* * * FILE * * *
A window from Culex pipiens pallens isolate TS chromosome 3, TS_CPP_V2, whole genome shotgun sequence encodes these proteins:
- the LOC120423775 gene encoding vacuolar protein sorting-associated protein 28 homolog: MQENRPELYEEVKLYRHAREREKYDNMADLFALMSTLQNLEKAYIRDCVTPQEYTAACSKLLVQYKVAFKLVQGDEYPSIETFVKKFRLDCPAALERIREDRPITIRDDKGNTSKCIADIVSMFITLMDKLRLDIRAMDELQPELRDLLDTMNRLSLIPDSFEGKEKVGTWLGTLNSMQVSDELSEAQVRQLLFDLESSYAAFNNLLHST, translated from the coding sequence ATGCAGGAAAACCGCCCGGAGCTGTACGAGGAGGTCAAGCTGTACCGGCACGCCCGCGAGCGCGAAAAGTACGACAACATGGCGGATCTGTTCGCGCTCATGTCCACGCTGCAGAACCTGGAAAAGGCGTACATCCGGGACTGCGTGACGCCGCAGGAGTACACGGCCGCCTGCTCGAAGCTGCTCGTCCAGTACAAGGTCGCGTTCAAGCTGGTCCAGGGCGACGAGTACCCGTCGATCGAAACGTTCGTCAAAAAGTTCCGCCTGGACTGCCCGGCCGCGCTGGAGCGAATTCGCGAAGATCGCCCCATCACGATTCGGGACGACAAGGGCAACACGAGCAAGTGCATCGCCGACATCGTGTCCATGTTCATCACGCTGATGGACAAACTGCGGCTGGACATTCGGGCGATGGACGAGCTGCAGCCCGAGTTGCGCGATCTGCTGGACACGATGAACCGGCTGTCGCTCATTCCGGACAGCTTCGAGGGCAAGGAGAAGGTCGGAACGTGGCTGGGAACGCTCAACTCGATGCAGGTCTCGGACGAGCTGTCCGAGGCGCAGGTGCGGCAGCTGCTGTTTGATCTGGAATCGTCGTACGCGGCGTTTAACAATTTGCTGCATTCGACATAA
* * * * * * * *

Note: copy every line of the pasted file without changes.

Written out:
A window from Culex pipiens pallens isolate TS chromosome 3, TS_CPP_V2, whole genome shotgun sequence encodes these proteins:
- the LOC120423775 gene encoding vacuolar protein sorting-associated protein 28 homolog: MQENRPELYEEVKLYRHAREREKYDNMADLFALMSTLQNLEKAYIRDCVTPQEYTAACSKLLVQYKVAFKLVQGDEYPSIETFVKKFRLDCPAALERIREDRPITIRDDKGNTSKCIADIVSMFITLMDKLRLDIRAMDELQPELRDLLDTMNRLSLIPDSFEGKEKVGTWLGTLNSMQVSDELSEAQVRQLLFDLESSYAAFNNLLHST, translated from the coding sequence ATGCAGGAAAACCGCCCGGAGCTGTACGAGGAGGTCAAGCTGTACCGGCACGCCCGCGAGCGCGAAAAGTACGACAACATGGCGGATCTGTTCGCGCTCATGTCCACGCTGCAGAACCTGGAAAAGGCGTACATCCGGGACTGCGTGACGCCGCAGGAGTACACGGCCGCCTGCTCGAAGCTGCTCGTCCAGTACAAGGTCGCGTTCAAGCTGGTCCAGGGCGACGAGTACCCGTCGATCGAAACGTTCGTCAAAAAGTTCCGCCTGGACTGCCCGGCCGCGCTGGAGCGAATTCGCGAAGATCGCCCCATCACGATTCGGGACGACAAGGGCAACACGAGCAAGTGCATCGCCGACATCGTGTCCATGTTCATCACGCTGATGGACAAACTGCGGCTGGACATTCGGGCGATGGACGAGCTGCAGCCCGAGTTGCGCGATCTGCTGGACACGATGAACCGGCTGTCGCTCATTCCGGACAGCTTCGAGGGCAAGGAGAAGGTCGGAACGTGGCTGGGAACGCTCAACTCGATGCAGGTCTCGGACGAGCTGTCCGAGGCGCAGGTGCGGCAGCTGCTGTTTGATCTGGAATCGTCGTACGCGGCGTTTAACAATTTGCTGCATTCGACATAA